• Dietary fibre is found in the indigestible parts of cereals, fruits and vegetables.
  • A diet high in fibre keeps the digestive system healthy.
  • Most Australians don’t eat enough fibre.
Dietary fibre is found in cereals, fruits and vegetables. Fibre is made up of the indigestible parts or compounds of plants, which pass relatively unchanged through our stomach and intestines. Fibre is mainly a carbohydrate. The main role of fibre is to keep the digestive system healthy.

Other terms for dietary fibre include ‘bulk’ and ‘roughage’, which can be misleading since some forms of fibre are water-soluble and aren’t bulky or rough at all.

Benefits of fibre

Dietary fibre is mainly needed to keep the digestive system healthy. It also contributes to other processes, such as stabilising glucose and cholesterol levels. In countries with traditionally high-fibre diets, diseases such as bowel cancer, diabetes and coronary heart disease are much less common than in Western countries.

Most Australians do not consume enough fibre. On average, most Australians consume 20–25 g of fibre daily. The Heart Foundation recommends that adults should aim to consume approximately 25–30 g daily.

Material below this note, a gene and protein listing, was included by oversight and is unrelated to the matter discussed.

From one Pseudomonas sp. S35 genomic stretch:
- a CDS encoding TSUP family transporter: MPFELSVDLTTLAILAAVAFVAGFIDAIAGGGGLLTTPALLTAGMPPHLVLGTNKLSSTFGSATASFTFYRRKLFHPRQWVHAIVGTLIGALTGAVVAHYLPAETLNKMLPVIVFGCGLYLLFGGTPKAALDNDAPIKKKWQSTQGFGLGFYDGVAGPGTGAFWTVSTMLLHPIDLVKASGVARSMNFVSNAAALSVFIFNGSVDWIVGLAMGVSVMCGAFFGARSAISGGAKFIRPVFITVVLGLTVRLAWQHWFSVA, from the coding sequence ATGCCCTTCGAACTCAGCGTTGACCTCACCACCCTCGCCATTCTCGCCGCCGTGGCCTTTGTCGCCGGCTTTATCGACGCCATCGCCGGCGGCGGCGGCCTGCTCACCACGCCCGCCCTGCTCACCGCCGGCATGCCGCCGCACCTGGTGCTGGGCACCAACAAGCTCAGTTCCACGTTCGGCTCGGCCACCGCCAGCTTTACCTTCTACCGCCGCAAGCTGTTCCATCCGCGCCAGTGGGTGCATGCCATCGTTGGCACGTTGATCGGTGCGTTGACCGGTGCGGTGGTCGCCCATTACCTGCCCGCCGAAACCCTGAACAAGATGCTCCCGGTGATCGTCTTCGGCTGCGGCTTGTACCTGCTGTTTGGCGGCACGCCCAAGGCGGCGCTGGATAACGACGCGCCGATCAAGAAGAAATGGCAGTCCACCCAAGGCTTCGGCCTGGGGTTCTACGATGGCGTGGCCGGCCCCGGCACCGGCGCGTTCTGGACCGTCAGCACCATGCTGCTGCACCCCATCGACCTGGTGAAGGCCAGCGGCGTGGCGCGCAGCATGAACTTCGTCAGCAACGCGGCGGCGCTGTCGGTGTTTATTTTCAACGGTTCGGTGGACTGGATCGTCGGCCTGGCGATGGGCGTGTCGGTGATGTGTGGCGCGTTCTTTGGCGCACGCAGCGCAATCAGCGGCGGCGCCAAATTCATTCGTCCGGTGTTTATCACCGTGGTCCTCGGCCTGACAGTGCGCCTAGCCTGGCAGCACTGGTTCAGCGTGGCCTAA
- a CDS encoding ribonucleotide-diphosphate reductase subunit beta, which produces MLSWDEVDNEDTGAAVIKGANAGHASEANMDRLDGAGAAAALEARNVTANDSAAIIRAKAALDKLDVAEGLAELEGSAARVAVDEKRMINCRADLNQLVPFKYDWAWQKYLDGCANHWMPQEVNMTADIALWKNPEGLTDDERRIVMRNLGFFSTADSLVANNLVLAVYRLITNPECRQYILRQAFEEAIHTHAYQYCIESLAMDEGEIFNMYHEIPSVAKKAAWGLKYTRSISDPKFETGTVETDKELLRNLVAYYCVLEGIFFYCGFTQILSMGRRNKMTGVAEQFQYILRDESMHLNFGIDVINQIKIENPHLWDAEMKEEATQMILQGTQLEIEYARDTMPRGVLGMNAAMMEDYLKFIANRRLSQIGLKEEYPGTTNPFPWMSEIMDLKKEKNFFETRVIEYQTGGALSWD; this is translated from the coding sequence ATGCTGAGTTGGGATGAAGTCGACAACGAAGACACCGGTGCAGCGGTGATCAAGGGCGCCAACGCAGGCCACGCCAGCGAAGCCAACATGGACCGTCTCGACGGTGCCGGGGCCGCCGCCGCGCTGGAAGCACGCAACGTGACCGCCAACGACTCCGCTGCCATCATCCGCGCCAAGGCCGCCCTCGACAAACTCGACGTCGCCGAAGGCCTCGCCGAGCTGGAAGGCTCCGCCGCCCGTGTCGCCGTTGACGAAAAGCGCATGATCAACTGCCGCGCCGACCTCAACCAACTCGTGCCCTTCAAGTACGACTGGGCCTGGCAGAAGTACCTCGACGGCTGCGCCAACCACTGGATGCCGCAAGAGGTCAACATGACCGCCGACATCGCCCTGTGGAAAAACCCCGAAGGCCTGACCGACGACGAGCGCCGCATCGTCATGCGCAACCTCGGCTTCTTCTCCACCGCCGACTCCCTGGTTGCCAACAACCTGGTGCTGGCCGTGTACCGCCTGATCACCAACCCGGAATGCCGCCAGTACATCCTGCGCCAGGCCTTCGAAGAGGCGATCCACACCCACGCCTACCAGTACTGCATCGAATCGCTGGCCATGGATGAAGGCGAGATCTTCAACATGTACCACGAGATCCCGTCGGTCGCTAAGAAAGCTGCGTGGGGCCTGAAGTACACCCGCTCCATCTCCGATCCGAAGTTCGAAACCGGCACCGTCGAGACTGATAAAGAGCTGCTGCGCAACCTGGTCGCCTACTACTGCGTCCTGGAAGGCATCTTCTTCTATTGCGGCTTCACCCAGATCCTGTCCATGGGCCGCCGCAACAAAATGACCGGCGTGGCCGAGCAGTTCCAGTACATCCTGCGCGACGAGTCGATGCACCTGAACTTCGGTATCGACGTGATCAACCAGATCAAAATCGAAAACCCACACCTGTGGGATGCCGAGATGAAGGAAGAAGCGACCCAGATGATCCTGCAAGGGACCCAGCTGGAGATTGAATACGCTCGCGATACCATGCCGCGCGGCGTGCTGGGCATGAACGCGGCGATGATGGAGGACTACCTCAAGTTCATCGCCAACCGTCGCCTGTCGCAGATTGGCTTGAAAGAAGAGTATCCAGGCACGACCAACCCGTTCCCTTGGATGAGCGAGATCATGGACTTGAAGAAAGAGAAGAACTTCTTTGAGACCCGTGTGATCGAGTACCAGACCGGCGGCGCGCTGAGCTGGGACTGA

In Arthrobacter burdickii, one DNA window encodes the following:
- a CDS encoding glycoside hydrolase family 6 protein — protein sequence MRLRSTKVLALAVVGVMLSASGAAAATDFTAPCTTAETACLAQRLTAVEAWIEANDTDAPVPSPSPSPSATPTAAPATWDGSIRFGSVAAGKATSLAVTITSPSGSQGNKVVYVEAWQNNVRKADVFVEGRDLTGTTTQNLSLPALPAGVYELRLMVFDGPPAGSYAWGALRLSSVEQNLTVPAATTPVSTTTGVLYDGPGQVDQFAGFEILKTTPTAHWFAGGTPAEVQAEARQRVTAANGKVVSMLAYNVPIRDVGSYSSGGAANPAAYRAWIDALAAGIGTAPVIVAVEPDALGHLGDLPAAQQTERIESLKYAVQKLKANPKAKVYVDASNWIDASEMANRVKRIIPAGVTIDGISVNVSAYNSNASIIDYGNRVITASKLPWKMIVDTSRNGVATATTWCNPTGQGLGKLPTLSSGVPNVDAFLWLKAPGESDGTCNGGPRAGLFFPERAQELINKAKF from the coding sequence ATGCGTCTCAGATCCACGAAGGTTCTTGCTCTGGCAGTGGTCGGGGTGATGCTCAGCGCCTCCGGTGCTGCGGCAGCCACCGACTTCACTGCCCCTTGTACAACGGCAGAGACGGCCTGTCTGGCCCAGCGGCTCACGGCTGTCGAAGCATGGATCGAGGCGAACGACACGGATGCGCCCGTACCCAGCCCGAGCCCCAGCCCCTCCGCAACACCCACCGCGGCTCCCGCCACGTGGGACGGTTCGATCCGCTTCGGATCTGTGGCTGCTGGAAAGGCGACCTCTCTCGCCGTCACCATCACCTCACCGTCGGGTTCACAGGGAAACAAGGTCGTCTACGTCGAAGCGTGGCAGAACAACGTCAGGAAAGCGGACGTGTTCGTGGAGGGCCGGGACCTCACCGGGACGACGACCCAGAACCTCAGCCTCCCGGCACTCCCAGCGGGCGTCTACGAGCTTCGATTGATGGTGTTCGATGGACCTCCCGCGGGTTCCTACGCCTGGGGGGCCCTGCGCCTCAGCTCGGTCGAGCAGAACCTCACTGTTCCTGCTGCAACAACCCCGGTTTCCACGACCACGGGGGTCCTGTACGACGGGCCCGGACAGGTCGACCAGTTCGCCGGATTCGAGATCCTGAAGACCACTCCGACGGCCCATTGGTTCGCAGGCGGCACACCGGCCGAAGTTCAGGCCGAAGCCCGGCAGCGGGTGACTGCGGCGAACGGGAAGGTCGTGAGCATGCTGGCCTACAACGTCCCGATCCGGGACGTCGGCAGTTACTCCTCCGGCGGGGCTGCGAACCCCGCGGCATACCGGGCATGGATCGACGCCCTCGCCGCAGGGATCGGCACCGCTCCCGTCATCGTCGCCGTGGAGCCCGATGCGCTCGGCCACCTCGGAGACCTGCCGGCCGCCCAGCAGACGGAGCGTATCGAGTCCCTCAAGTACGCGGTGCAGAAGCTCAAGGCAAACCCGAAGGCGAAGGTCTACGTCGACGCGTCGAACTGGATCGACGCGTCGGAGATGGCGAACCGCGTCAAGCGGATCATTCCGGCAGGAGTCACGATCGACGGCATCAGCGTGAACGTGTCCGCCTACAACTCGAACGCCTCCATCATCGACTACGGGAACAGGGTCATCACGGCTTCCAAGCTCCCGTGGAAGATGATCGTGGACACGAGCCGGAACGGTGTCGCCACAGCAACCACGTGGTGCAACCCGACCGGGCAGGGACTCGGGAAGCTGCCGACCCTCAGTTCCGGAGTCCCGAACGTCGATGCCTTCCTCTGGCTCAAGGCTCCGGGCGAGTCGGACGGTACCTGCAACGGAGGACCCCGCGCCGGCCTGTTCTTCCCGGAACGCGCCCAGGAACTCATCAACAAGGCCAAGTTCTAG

Children aged between four and eight should consume 18 g of fibre each day. Girls aged 9 to 13, and 14 to 18 years, need 20 g and 22 g per day respectively. Boys aged 9 to 13, and 14 to 18 years, need 24 g and 28 g per day respectively.

Disorders that can arise from a low-fibre diet include:
  • constipation
  • irritable bowel syndrome
  • diverticulitis
  • heart disease
  • some cancers.

Types of fibre in food

There are two categories of fibre and we need to eat both in our daily diets, which are:
  • soluble fibre – includes pectins, gums and mucilage, which are found mainly in plant cells. One of its major roles is to lower LDL (bad) cholesterol levels. Good sources of soluble fibre include fruits, vegetables, oat bran, barley, seed husks, flaxseed, psyllium, dried beans, lentils, peas, soy milk and soy products. Soluble fibre can also help with constipation.
  • insoluble fibre – includes cellulose, hemicelluloses and lignin, which make up the structural parts of plant cell walls. A major role of insoluble fibre is to add bulk to faeces and to prevent constipation and associated problems such as haemorrhoids. Good sources include wheat bran, corn bran, rice bran, the skins of fruits and vegetables, nuts, seeds, dried beans and wholegrain foods.
Both types of fibre are beneficial to the body and most plant foods contain a mixture of both types.

Resistant starch